A BRONZE WINE VESSEL (GU) LATE SHANG DYNASTY, 12TH-11TH CENTURY BC
Collection of H.E. Alexandre J. Argyropoulos.
J.J. Lally & Co., New York.
The single pictogram inside the foot depicts a curved rectangular axe head attached to a shaft and set on a tripod base; it may be translated as li dao, a clan name known from a number of other bronzes.
A closely related gu from the Sackler Collection in the Arthur M. Sackler Museum, Washington D.C., is discussed and illustrated in Robert W. Bagley, Shang Ritual Bronzes in the Arthur M. Sackler Collection, Washington, D.C., 1987, p. 255, no. 38; another similar gu vessel, unearthed in 2001 from Huayuanzhuang village, Anyang city, Henan province is illustrated in Yinxu xinchutu qingtongqi (Ritual bronzes recently excavated in Yinxu), Kunming, 2008, p. 152, no. 62.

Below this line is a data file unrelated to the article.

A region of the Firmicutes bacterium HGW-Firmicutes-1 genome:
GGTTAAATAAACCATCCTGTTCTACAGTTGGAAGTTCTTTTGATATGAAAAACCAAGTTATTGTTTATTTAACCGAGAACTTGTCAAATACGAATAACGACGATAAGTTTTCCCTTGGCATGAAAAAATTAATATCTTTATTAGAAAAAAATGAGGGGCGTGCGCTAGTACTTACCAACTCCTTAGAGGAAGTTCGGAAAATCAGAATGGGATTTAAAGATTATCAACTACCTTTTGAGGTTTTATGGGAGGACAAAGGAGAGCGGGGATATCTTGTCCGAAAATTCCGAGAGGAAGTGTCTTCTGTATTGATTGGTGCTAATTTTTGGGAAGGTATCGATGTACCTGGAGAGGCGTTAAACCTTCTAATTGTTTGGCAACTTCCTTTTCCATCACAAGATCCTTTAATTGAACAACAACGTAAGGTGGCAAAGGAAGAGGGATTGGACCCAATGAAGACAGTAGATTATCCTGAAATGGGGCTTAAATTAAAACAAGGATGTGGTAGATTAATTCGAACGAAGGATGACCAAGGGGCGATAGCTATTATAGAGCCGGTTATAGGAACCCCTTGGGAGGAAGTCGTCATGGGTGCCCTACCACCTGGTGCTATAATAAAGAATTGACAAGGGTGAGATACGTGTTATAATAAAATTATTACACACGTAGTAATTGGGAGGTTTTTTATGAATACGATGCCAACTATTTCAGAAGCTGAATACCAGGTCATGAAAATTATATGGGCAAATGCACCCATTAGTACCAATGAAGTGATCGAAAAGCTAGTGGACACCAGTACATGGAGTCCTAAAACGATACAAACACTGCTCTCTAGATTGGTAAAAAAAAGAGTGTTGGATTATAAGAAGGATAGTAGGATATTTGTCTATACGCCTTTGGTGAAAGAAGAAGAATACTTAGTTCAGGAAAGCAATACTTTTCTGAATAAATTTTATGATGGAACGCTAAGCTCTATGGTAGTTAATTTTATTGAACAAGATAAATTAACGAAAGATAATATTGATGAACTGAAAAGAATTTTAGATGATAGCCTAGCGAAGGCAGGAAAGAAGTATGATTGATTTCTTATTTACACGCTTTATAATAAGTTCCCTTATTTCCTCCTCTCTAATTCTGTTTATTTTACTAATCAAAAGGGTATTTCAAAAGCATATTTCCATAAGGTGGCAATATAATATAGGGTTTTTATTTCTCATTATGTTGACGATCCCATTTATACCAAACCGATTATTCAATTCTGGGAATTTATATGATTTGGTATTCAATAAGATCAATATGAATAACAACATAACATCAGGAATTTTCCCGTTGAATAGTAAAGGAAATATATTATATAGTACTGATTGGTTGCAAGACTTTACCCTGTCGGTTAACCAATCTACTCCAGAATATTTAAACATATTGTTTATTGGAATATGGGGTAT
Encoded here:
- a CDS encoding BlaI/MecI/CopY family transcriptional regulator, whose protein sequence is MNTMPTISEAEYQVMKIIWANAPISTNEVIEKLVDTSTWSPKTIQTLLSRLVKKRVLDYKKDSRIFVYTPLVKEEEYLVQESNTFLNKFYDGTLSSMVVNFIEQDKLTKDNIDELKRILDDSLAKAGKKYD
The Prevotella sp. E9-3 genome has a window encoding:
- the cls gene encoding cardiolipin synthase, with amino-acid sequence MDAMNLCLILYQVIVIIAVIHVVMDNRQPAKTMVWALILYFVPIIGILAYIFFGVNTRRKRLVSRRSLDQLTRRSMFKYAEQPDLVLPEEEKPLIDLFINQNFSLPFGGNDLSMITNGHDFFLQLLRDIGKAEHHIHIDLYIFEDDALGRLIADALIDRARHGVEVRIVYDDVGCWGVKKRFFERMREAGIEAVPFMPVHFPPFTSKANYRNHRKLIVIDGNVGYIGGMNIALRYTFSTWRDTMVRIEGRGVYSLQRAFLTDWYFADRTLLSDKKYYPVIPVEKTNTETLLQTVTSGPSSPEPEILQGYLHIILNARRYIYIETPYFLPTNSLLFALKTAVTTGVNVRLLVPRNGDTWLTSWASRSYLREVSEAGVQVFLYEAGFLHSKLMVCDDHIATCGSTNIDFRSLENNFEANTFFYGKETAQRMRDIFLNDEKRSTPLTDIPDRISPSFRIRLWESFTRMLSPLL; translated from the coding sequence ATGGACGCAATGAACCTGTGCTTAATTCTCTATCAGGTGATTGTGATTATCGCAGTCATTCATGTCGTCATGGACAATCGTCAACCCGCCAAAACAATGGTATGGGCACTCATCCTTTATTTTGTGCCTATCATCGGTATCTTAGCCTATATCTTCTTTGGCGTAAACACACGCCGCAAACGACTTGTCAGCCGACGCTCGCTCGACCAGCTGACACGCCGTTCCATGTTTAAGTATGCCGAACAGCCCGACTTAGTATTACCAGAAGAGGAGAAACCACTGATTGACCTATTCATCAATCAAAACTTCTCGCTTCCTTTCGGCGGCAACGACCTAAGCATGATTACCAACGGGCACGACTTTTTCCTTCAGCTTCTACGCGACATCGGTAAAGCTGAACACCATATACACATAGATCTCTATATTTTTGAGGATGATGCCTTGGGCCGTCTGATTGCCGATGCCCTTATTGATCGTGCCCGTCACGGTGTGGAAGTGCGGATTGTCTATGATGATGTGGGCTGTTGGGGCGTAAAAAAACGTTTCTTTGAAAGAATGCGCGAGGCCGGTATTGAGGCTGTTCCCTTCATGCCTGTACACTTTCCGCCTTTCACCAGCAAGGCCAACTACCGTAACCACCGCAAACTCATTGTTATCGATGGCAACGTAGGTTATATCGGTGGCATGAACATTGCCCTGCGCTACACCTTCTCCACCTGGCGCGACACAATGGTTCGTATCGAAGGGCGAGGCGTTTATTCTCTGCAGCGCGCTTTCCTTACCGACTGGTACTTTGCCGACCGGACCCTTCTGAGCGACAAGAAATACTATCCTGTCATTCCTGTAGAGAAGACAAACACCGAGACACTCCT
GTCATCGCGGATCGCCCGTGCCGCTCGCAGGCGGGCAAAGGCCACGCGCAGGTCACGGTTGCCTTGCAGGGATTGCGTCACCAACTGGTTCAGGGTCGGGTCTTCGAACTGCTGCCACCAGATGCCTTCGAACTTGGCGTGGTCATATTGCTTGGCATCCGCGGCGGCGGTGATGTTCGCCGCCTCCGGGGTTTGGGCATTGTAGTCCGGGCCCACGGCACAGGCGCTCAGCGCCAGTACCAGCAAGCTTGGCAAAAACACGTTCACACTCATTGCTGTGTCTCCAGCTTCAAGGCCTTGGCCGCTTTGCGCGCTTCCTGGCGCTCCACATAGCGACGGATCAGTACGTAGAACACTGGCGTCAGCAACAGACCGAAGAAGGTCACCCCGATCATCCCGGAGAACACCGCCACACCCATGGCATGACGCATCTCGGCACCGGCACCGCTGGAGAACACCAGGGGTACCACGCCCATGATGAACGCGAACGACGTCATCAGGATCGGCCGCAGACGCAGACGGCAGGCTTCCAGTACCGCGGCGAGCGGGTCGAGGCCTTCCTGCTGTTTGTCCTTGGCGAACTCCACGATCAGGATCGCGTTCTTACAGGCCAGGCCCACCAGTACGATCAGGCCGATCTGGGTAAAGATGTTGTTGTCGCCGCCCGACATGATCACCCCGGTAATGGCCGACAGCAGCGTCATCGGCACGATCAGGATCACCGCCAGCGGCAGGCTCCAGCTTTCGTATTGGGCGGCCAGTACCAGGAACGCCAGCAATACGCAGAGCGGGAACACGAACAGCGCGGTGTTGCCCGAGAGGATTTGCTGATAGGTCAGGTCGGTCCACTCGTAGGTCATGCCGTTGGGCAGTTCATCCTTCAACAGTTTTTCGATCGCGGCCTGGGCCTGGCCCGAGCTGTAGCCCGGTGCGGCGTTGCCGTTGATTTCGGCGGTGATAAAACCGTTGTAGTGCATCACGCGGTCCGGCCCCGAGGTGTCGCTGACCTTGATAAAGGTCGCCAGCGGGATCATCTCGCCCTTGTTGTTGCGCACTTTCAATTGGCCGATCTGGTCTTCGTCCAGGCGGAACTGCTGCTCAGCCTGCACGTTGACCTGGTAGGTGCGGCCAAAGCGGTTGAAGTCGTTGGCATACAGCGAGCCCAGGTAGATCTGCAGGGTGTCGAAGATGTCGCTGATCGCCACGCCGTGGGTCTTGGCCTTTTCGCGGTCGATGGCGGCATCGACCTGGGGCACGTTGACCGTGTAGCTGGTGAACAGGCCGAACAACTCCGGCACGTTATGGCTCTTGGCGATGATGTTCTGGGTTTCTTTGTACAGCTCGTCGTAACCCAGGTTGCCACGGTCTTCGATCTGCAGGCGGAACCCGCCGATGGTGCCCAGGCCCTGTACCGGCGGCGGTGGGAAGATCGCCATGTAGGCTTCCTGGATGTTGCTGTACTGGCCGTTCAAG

The T.Y. King antique shop was founded by Jin Caibao in Shanghai in the early Republican period. With more than thirty years of continuing success, T.Y. King was one of the largest antique shops in Shanghai. The shop specialized in stone sculptures, archaic bronzes, sancai pottery wares and premier Song and Yuan wares. In 1949, the King family moved to Hong Kong and continued its antique business there.